“Think globally, act locally” is considered critical to winning consumer trust in Ecommerce. However, there is a paucity of research aimed at understanding the linguistic adaptation required for Ecommerce. Researchers claim that Arabs have an affinity for high context but low content. Our pilot study of 50 prominent Ecommerce websites of businesses based in Arab countries has revealed that the majority of sites which offer an Arabic version are literal translations that fail to capture the real meaning or richness of the Arabic language. Further, the sites studied do not significantly reflect characteristics pertaining to a higher context culture and the site designs do not demonstrate conformance to Arab cultural dimensions identified in Hofstede's model. In this extended research, we present the methodology and results from a study of 500 Arabic E-Commerce sites spanning 22 Arab countries. Our initial focus was an investigation of the use of visual metaphors and their cultural undertones. In addition to the further validation of the results of the pilot study supporting non-conformance to Hofstede's model of cultural adaptation, our study determined very low adaptation of visual metaphors that were designed to reflect the Arab culture. Since language and culture are closely related, studying metaphor usage in particular and figurative language in general, received our attention in the second part of our study. We are currently developing an Arabic language e-commerce corpus by crawling a seed repository of web sites from 22 Arabic countries; this corpus includes a set of seven domains (business types). We believe the resulting corpus will serve as a valuable resource in order to accomplish different studies in computational linguistics and language engineering experiments. Our preliminary study of the acquired data shows that figurative language use, although sparse in general, is more common in tourism domain than e-banking domain. On the other hand, we observe that selecting web sites from different Arab countries facilitates the understanding of the use of Arabic dialects in different countries. Based on our preliminary analysis of data, we find the pervasive use of Modern Standard Arabic (MSA), although some sparse use of dialectal features can be observed in the data-set. Our long term goal is to conduct eye-tracking studies and based on the insights gained from the prior studies, develop and communicate best practices for design firms and Arabic language translators, besides creating a repository of design and content patterns for Arabic Ecommerce websites. The ultimate objective of the research is to reduce the perceived digital gap in the Arab world and help achieve Qatar's vision of creating a knowledge-based economy and promote Arabic language in e-commerce.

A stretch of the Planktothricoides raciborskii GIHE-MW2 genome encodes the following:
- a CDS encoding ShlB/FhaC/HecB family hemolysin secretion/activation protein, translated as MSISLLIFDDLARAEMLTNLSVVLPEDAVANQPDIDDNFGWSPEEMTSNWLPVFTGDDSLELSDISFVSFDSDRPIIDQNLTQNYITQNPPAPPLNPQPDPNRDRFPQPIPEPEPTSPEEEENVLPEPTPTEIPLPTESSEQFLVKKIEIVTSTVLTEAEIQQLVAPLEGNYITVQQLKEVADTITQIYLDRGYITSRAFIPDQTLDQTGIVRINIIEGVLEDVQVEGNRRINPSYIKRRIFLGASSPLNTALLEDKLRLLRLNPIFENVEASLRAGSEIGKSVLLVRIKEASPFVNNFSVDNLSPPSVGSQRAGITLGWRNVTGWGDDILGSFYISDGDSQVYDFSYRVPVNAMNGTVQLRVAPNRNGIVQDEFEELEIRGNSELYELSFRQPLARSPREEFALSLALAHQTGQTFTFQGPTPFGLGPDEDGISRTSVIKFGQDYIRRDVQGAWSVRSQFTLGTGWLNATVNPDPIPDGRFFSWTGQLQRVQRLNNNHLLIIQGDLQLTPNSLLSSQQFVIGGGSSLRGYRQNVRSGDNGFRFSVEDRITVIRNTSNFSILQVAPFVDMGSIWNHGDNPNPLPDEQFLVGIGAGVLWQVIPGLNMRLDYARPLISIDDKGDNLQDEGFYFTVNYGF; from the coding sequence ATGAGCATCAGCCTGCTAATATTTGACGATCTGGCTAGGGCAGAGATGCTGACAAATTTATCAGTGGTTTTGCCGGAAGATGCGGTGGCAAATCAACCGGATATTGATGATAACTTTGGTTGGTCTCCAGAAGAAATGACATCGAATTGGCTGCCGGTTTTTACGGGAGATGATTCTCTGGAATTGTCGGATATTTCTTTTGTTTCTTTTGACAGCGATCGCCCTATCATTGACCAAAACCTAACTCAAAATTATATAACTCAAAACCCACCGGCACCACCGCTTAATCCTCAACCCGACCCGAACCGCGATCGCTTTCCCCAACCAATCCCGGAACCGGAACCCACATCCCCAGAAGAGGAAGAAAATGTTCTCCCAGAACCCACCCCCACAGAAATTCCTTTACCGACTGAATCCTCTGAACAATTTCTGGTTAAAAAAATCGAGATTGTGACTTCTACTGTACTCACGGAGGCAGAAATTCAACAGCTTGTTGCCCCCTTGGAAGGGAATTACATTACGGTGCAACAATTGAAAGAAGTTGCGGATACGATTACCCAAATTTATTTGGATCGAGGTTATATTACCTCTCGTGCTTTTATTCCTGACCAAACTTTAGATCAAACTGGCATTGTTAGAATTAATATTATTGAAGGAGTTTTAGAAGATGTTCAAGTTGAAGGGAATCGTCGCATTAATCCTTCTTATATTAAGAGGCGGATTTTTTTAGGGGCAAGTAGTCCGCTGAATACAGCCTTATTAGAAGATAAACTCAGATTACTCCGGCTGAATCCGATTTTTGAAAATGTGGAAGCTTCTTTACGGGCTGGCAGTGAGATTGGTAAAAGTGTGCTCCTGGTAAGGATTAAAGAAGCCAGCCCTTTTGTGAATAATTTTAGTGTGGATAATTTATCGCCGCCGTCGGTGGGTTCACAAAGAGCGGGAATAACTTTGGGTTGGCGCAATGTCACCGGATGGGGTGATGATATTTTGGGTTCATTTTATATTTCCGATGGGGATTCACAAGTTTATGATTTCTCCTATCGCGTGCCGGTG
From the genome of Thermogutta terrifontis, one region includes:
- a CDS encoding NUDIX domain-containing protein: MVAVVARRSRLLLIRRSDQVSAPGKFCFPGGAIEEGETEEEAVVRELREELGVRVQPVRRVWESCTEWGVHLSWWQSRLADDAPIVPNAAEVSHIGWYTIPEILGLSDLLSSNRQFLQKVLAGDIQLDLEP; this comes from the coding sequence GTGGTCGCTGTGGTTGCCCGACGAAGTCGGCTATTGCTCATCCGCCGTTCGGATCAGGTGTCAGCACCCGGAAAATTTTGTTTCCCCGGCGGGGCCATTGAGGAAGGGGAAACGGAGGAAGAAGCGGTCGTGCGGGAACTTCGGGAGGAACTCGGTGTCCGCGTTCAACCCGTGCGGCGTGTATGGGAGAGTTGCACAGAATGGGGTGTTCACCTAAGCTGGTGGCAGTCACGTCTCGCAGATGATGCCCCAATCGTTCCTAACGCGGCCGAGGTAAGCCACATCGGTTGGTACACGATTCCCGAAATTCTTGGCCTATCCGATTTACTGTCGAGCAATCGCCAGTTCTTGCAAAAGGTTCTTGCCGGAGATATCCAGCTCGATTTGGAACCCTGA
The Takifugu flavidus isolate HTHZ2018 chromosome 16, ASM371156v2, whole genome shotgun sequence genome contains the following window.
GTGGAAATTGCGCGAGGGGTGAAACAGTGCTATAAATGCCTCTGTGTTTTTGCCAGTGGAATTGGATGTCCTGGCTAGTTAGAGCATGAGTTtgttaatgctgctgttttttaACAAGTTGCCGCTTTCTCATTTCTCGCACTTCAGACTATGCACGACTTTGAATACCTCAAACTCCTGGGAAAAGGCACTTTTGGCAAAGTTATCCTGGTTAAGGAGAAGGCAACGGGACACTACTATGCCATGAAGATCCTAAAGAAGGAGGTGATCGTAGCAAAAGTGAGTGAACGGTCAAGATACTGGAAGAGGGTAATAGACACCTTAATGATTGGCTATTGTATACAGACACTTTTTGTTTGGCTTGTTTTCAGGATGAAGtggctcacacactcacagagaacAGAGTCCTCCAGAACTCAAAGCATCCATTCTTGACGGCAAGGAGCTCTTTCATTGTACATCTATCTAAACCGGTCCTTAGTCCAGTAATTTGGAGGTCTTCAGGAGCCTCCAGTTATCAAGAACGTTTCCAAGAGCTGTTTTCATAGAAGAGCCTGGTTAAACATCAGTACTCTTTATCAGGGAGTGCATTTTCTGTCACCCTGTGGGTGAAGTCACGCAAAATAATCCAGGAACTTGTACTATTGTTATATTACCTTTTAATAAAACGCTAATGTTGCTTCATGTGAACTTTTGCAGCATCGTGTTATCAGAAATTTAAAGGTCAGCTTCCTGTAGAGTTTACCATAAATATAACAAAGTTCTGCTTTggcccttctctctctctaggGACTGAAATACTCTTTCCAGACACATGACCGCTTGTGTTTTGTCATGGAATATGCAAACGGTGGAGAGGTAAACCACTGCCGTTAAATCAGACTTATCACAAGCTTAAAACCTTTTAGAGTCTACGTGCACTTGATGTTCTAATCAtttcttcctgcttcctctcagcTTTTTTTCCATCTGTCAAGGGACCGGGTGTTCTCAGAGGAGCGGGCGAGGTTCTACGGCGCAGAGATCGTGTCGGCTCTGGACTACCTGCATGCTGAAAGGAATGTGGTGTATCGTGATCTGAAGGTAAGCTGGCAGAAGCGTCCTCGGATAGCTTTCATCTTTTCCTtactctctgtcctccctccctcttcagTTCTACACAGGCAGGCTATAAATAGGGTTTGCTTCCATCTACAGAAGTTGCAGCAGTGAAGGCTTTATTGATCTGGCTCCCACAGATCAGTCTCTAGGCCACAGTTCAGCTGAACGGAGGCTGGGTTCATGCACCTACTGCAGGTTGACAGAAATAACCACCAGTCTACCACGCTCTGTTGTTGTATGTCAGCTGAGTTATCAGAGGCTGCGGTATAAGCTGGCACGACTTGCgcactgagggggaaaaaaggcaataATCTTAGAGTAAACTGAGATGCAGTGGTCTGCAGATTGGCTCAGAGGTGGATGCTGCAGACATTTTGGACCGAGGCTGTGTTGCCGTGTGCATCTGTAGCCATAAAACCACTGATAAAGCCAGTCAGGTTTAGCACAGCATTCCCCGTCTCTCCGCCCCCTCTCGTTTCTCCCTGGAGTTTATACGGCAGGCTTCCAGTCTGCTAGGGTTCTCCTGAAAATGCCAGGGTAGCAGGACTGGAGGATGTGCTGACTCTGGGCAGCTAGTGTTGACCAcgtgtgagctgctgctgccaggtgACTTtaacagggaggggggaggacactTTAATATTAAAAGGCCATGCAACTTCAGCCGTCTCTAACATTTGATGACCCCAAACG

This work was made possible by NPRP grant 5-1393-6-044 from the Qatar National Research Fund (A member of the Qatar Foundation).The statements made herein are solely the responsibility of the authors.


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